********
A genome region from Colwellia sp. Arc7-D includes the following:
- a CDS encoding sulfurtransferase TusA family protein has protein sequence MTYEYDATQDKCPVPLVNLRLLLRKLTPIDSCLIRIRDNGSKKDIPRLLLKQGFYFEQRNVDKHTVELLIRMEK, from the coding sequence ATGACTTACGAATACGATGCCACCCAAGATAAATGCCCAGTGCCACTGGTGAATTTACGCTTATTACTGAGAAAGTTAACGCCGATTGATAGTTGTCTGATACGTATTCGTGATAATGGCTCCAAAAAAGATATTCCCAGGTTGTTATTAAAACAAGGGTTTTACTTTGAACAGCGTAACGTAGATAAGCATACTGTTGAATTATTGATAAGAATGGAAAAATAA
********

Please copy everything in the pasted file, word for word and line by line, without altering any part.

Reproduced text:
A genome region from Colwellia sp. Arc7-D includes the following:
- a CDS encoding sulfurtransferase TusA family protein has protein sequence MTYEYDATQDKCPVPLVNLRLLLRKLTPIDSCLIRIRDNGSKKDIPRLLLKQGFYFEQRNVDKHTVELLIRMEK, from the coding sequence ATGACTTACGAATACGATGCCACCCAAGATAAATGCCCAGTGCCACTGGTGAATTTACGCTTATTACTGAGAAAGTTAACGCCGATTGATAGTTGTCTGATACGTATTCGTGATAATGGCTCCAAAAAAGATATTCCCAGGTTGTTATTAAAACAAGGGTTTTACTTTGAACAGCGTAACGTAGATAAGCATACTGTTGAATTATTGATAAGAATGGAAAAATAA